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CWSC Commemorates 9/11

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By Will Johnson

Messenger Reporter

CROCKETT – As the country pauses to reflect on the 20th Anniversary of Sept. 11, 2001, there are many tributes and ceremonies planned throughout the nation. Some will be lavish in nature while others will be simple and understated.

On the hill where the Consolidated Water Supply Corporation (CWSC) is headquartered, the staff of CWSC has created a memorial to honor those who perished on 9/11. It is simple and yet breathtaking in its scope as the CWSC team members have placed 2,977 small American flags on the hillside facing Loop 304. The 2,977 flags represent the 2,977 people who lost their lives to terrorism on that bright September morning 20 years ago this Saturday.

While she and several other CWSC team members were placing the flags on the hillside Thursday morning, CWSC General Manager Amber Stelly took time to discuss the tribute.

“We are setting out 2,977 – I know the number varies – but we’re setting out flags representing the total number of deaths on 9/11. Our goal is to set all of the just under 3,000 in the next two days. It should cover the most of the entire hill,” the GM said.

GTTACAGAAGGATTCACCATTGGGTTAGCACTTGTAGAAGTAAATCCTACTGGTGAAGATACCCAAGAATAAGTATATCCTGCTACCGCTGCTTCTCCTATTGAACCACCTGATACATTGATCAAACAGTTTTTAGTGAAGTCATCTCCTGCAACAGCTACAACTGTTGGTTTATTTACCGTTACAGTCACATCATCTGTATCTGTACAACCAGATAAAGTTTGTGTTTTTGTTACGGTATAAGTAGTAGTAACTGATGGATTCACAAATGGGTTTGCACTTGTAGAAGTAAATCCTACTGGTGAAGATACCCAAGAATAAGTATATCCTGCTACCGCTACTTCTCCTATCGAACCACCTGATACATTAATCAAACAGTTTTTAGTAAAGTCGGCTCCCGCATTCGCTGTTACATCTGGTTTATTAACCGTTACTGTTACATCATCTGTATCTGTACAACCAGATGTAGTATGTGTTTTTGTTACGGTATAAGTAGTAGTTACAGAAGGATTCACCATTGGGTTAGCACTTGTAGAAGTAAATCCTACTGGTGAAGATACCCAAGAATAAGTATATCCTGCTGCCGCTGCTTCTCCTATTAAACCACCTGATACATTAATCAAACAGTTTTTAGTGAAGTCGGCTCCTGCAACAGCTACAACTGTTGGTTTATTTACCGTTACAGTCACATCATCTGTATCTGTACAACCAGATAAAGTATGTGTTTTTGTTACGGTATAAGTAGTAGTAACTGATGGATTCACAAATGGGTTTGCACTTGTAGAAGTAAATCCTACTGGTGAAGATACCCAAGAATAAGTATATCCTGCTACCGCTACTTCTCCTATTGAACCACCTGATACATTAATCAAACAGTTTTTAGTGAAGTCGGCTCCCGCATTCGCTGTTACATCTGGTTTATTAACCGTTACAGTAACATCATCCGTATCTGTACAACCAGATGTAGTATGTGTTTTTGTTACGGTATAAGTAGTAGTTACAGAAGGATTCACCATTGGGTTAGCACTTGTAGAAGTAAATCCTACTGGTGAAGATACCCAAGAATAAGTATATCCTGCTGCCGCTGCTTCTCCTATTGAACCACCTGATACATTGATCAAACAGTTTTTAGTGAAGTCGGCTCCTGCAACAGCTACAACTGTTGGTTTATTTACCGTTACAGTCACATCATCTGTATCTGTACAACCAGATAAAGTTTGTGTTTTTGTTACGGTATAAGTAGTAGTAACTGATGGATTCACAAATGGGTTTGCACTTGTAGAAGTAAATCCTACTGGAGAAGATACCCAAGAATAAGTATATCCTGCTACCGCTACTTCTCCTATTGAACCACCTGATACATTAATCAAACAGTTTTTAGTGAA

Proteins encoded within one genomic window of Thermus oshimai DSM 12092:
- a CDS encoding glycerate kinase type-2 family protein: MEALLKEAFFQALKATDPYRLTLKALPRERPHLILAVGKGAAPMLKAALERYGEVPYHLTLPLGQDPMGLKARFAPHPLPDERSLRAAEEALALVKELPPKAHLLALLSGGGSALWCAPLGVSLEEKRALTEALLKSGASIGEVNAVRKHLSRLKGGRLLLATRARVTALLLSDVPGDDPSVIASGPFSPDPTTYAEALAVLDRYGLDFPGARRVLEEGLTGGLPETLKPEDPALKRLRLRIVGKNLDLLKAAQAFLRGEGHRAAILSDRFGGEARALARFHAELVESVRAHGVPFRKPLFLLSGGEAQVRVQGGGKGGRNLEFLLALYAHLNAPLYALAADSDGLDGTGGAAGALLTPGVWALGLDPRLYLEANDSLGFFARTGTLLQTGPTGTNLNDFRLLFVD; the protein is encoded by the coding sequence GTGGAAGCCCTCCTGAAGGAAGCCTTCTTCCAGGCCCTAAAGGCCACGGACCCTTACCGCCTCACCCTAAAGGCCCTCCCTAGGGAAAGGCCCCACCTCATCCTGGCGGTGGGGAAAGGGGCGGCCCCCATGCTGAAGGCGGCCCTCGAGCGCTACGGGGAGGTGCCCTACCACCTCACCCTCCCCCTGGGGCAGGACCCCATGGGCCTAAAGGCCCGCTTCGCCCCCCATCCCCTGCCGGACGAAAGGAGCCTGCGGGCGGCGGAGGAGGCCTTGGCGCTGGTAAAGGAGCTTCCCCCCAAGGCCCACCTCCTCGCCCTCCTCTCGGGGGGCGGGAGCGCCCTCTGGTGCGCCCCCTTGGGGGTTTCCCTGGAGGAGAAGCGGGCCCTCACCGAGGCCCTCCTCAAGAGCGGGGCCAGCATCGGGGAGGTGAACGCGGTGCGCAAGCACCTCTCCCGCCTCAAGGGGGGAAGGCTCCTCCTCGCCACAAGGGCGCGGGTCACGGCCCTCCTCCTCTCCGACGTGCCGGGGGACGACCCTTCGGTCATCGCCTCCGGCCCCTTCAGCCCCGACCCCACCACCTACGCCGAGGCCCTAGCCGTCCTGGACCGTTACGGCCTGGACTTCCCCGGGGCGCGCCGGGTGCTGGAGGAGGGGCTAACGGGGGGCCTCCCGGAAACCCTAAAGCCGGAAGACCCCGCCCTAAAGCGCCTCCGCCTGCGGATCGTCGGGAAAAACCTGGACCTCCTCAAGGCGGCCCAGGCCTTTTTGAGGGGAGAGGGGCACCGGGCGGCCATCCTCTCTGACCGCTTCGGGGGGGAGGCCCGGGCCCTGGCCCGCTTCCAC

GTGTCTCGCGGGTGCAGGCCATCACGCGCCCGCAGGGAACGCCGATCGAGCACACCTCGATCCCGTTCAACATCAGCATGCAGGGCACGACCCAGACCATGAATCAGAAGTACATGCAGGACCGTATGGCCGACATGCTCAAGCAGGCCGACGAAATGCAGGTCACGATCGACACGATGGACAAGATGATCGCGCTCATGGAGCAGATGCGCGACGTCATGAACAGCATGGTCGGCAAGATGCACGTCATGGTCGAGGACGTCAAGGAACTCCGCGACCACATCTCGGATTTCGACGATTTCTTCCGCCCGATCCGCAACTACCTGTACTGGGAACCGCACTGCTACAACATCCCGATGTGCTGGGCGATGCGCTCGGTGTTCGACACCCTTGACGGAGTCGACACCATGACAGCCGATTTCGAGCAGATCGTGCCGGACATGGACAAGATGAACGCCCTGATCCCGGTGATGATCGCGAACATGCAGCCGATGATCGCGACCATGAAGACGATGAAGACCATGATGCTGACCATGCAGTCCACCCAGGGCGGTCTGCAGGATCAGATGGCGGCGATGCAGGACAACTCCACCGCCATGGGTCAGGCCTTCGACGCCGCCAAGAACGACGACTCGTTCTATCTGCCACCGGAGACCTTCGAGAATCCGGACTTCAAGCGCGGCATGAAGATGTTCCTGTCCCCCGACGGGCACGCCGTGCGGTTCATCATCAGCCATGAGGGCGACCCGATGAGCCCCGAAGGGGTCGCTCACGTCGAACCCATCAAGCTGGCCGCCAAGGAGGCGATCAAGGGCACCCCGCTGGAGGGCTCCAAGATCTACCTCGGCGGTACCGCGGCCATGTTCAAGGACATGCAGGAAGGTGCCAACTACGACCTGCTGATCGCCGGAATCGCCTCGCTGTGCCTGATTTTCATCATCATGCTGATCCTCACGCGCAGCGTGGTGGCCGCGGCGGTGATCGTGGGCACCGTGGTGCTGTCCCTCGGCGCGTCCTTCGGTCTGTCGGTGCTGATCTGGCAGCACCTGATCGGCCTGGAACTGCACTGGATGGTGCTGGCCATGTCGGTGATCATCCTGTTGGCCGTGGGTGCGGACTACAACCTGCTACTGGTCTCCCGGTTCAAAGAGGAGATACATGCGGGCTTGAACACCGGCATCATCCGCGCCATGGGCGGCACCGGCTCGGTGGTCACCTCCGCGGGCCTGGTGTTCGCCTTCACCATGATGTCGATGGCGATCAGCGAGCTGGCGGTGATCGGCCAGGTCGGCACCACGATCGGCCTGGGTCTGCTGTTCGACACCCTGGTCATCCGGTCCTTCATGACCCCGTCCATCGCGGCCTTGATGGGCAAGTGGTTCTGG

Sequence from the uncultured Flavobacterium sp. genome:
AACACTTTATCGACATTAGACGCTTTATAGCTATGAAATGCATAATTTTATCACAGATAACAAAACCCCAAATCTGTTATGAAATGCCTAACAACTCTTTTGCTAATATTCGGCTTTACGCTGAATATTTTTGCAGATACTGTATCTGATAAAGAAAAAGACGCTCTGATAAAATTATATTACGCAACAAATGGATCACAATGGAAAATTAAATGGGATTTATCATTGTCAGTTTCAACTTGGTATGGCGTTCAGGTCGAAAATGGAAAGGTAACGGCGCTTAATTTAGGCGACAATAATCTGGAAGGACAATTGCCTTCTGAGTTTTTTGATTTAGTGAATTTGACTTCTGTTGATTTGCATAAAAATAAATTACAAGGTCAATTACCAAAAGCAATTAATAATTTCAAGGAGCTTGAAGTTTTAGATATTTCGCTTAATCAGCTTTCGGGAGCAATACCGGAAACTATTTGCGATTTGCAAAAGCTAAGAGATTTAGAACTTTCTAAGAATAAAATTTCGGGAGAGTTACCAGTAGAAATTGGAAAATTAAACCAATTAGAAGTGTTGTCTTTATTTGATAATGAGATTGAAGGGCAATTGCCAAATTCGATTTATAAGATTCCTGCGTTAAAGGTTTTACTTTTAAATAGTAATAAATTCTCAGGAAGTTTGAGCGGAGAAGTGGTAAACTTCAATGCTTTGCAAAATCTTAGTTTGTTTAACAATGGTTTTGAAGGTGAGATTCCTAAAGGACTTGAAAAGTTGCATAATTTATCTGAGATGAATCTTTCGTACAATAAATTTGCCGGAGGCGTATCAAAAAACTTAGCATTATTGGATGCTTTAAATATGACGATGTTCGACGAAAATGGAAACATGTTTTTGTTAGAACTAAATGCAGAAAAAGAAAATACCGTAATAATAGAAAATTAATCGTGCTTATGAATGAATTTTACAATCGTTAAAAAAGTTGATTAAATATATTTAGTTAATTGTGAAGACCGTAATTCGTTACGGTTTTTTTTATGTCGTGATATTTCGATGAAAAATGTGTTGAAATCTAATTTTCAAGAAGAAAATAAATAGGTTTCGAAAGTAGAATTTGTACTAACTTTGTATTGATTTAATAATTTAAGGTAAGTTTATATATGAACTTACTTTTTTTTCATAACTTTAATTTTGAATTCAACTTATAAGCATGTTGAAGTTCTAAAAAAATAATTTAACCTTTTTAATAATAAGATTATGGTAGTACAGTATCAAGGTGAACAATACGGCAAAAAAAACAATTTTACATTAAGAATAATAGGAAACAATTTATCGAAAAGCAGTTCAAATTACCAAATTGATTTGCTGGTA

To help put things in perspective, she explained initially only three or four people were working on the project. At first, the crew put out what they thought was a significant number of flags. When the first count of flags was taken, however, they had only placed 568 flags, representing 568 deaths meaning 2,409 people were still left to be memorialized.

“We talked about this for a while,” Stelly said. “We have quite a few patriots who work here and I think we are all patriotic. I am the spouse of a veteran. Really, it’s just Americans looking out for all the Americans we grieved on that day. The 20-year anniversary seemed appropriate for us to do something big and we hope to continue to do something from here on out.”

She added, “We’ve all shared stories about what it meant to us. Everyone has a story about what it means to them. When I think about it, I think about all the pain and the heartache, but I also think about all of the people who showed up afterwards to help.”

Asked where she was when she heard the news about the horrific events that unfolded 20 years ago, Stelly said she was in an American History class in high school.

“The most patriotic teacher I had at the time – he came in and told us what happened – it was the first time I had ever seen anyone’s face go completely white. I will always have that image with me,” she said.

Will Johnson may be contacted via e-mail at wjohnson@messenger-news.com     

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